If Viking was phase one of our search for life on Mars, and the methodical quest for clues of habitability that followed was phase two, says Grinspoon, "this is the successful culmination of phase two". That leaves open the possibility that microorganisms once populated the red planet - and still might.
But the SAM results were hard to interpret - there were a lot of extraneous signals that didn't make any sense.
Still, "we're in a really good position to move forward looking for signs of life", NASA biogeochemist Jennifer Eigenbrode said in a study published Thursday in the peer-reviewed journal Science. After all, these are just organic molecules on their own, so we're still in the stage of chemistry, rather than biology.
Jen Eigenbrode, a research scientist at Goddard, revealed the first news behind all the hype was the discovery of organic molecules from an ancient lake bed. The researchers suspect the thiophenes' carbon came from as-yet-unidentified larger organic molecules, which had been trapped and preserved inside the jarosite for perhaps billions of years.
At this point, we simply don't know whether the origin is biological or geological. The 96-mile crater, named for Australian astronomer Walter F. Gale, was most likely formed by meteor impact between 3.5 to 3.8 billion years ago. "If you can do this on Mars, imagine what you can do with analytical facilities available to us on Earth", he says. But they aren't proof of life on Mars, or even necessarily strong evidence that there's anything living, or anything that used to be alive, out there.
She isn't ruling out that possibility, however.Читайте также: Apple iOS 12: The lowdown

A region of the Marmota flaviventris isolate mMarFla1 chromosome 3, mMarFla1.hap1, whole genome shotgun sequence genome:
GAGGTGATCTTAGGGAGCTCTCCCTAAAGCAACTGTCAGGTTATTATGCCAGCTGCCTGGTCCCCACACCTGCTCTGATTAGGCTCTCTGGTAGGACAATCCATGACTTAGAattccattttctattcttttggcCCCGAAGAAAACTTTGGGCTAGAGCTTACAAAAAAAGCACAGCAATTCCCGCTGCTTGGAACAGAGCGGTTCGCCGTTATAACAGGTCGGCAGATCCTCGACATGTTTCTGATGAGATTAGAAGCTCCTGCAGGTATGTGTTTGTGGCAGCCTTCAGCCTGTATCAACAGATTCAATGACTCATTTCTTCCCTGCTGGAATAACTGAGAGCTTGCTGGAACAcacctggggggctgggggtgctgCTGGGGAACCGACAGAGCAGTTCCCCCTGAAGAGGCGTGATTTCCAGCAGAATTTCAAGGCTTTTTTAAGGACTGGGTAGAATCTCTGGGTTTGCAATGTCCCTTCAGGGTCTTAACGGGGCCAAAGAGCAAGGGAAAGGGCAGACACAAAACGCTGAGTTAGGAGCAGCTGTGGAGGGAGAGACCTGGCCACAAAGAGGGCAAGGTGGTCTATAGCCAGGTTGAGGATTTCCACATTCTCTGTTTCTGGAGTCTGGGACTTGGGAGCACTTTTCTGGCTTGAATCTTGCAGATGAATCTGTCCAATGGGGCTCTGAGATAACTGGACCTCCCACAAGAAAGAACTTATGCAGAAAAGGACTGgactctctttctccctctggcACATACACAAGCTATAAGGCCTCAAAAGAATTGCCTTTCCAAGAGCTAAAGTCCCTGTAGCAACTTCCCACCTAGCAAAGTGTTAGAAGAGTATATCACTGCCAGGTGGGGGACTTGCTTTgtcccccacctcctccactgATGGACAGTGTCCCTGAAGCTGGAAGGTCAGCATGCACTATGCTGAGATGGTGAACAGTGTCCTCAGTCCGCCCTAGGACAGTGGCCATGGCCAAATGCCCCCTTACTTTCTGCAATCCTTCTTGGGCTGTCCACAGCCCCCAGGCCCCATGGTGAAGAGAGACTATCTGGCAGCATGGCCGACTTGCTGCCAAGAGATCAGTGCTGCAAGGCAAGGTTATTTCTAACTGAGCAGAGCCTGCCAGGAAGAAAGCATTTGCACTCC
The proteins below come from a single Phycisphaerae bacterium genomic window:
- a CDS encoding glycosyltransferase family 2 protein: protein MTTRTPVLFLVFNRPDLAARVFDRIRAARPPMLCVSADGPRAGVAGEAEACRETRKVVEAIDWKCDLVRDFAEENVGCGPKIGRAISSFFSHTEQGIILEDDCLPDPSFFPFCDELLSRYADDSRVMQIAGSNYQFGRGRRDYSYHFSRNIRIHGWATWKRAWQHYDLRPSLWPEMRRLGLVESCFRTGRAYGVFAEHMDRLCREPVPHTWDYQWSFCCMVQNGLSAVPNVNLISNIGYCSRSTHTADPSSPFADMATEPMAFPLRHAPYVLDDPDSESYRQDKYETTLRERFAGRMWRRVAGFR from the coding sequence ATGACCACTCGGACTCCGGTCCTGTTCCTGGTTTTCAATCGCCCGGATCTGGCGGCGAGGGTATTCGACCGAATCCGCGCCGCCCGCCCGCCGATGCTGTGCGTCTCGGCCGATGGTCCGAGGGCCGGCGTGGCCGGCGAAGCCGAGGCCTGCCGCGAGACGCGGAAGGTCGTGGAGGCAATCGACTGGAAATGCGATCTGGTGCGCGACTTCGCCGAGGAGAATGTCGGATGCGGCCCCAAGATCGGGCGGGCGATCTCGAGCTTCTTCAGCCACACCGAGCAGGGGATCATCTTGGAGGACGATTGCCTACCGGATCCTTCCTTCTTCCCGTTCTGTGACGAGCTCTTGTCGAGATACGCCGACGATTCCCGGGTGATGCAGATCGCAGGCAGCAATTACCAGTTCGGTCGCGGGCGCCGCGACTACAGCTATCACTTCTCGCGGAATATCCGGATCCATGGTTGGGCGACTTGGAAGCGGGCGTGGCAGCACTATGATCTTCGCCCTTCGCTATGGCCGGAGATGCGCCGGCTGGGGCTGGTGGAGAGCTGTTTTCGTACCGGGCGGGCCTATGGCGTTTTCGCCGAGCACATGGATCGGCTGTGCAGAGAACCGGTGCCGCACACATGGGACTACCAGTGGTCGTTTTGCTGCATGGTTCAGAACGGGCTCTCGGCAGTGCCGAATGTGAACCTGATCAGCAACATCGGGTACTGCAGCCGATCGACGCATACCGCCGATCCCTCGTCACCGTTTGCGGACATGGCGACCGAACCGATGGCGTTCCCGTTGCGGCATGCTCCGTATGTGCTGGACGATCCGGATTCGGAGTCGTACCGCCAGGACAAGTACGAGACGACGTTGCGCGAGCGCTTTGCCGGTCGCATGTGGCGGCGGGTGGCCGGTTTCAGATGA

Scientists agree more powerful spacecraft - and, ideally, rocks returned to Earth from Mars - are needed to prove whether tiny organisms like bacteria ever existed on the red planet. The organic compounds aren't even the first molecules of their kind found on Mars, though they are the oldest.
The scientists were surprised to find organic compounds, especially in the amounts detected, considering the harsh conditions, including bombardment of solar radiation on the Martian surface. There may be more material buried deeper. If extraordinary claims require extraordinary evidence, that bar has most certainly not been met here.
The Curiosity rover discovered organic matter preserved in 3-billion-year-old mudstones at the Gale Crater.
Methane is considered the simplest organic molecule.
"The chances of being able to find signs of ancient life with future missions, if life ever was present, just went up", said Curiosity's project scientist, Ashwin Vasavada of NASA's Jet Propulsion Laboratory in Pasadena, California.
Even though the TGO mission can't get as close to the source as the Curiosity Rover, Dr Webster said it could locate potential areas where methane is concentrated or coming from.
"It's coming from sub-surface reservoirs" and then seeping up to the surface, Webster says. For present life, some scientists say we should look below the surface, in soils or in caves, where there might be liquid water still flowing and organic compounds around. Tellingly, the methane levels appear to periodically spike in time with Martian seasons, being about three times higher in the sunny summertime than in the darker, colder winter.При любом использовании материалов сайта и дочерних проектов, гиперссылка на обязательна.
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